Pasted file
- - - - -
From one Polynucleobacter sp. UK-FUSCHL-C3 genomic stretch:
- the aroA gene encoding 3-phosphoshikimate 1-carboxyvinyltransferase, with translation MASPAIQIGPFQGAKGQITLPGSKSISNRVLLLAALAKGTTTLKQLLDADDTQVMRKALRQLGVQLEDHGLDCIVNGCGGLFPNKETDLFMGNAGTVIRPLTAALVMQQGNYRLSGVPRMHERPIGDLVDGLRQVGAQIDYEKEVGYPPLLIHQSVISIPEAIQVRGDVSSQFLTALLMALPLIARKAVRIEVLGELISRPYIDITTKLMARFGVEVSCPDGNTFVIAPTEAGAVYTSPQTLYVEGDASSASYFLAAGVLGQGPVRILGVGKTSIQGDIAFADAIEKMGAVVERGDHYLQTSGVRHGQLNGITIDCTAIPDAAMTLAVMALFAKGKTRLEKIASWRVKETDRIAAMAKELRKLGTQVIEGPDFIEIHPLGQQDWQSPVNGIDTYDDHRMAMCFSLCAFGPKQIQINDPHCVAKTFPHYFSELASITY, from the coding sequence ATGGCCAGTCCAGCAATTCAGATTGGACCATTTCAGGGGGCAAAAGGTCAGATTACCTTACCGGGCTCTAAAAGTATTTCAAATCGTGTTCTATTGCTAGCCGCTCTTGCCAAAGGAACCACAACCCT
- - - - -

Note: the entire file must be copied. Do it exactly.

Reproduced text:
From one Polynucleobacter sp. UK-FUSCHL-C3 genomic stretch:
- the aroA gene encoding 3-phosphoshikimate 1-carboxyvinyltransferase, with translation MASPAIQIGPFQGAKGQITLPGSKSISNRVLLLAALAKGTTTLKQLLDADDTQVMRKALRQLGVQLEDHGLDCIVNGCGGLFPNKETDLFMGNAGTVIRPLTAALVMQQGNYRLSGVPRMHERPIGDLVDGLRQVGAQIDYEKEVGYPPLLIHQSVISIPEAIQVRGDVSSQFLTALLMALPLIARKAVRIEVLGELISRPYIDITTKLMARFGVEVSCPDGNTFVIAPTEAGAVYTSPQTLYVEGDASSASYFLAAGVLGQGPVRILGVGKTSIQGDIAFADAIEKMGAVVERGDHYLQTSGVRHGQLNGITIDCTAIPDAAMTLAVMALFAKGKTRLEKIASWRVKETDRIAAMAKELRKLGTQVIEGPDFIEIHPLGQQDWQSPVNGIDTYDDHRMAMCFSLCAFGPKQIQINDPHCVAKTFPHYFSELASITY, from the coding sequence ATGGCCAGTCCAGCAATTCAGATTGGACCATTTCAGGGGGCAAAAGGTCAGATTACCTTACCGGGCTCTAAAAGTATTTCAAATCGTGTTCTATTGCTAGCCGCTCTTGCCAAAGGAACCACAACCCT